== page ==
All this information you can find on mlab Dashboard once you are logged in. You are looking for an URL like the one in this picture. 0r2UfHC.png Make sure you change the following in that string: - dbuser your mlab username for the database - dbpassword your mlab password for the database

NOTE: Make sure you set the configurations before you push to Heroku, else you won’t get any data back.

Frontend

After you have built your application you got a few options. 1. If you are uploading to your own domain, just upload the content of the dist folder and you’re ready to go. 2. If you want to deploy to GitHub Pages there is an amazing dev dependency installed in the project for you named GitHub pages for angular-cli users. So all you need to do is issue the command npx ngh and the npm package will automatically publish this to your GitHub pages.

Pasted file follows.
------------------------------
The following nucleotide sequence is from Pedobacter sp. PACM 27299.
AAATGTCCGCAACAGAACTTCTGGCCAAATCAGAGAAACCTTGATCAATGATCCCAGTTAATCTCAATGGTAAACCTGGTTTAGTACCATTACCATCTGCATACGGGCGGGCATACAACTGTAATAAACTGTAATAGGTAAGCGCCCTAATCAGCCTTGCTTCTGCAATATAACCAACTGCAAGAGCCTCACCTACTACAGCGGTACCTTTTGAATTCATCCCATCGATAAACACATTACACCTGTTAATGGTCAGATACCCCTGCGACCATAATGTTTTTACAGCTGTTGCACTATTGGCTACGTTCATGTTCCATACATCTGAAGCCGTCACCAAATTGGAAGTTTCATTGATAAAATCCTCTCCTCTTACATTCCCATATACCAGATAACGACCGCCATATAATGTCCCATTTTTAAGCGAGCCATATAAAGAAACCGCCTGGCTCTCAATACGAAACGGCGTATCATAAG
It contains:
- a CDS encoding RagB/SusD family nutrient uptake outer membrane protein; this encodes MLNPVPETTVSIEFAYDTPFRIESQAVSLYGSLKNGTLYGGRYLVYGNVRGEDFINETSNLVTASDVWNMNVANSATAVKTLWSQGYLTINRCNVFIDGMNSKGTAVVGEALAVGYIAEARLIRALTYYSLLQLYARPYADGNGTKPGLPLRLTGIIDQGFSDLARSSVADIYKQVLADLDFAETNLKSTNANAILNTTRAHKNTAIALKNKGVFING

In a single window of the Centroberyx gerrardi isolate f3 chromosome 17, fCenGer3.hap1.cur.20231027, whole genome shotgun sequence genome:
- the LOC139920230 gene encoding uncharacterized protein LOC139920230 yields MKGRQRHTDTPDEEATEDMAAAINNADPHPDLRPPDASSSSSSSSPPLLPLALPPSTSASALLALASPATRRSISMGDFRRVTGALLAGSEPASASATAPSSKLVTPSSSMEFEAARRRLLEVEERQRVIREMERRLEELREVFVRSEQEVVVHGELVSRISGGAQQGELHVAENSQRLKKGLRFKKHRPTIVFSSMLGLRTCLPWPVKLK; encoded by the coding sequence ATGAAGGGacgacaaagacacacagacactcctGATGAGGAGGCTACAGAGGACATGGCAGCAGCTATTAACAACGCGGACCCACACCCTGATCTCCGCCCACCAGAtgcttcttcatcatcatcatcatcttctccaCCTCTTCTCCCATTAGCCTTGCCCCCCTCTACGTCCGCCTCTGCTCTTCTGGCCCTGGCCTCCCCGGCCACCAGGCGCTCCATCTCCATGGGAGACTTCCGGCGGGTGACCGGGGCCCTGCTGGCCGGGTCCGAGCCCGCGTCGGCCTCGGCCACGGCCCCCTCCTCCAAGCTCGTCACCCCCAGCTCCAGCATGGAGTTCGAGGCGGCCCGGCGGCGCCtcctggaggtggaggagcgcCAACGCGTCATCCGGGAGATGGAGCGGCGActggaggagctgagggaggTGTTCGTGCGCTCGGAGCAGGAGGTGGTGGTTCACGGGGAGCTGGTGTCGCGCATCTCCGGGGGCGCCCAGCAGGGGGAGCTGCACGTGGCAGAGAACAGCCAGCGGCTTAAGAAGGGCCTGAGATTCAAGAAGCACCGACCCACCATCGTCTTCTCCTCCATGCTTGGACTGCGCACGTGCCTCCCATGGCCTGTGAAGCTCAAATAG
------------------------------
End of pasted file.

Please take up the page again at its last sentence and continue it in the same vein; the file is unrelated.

Sidenote: If your using this method make sure you do the following command. This is to make it compatible with GitHub pages.

ng build --prod --base-href="https://USERNAME.github.io/REPOSITORY_NAME/"

Credits

Content

Dataset

  • Pokemon with stats | Kaggle - This is the Dataset originated from, I have been customizing and added images to all of them. Also removed mega evolutions

Published on Jul 23, 2019 by Simen Daehlin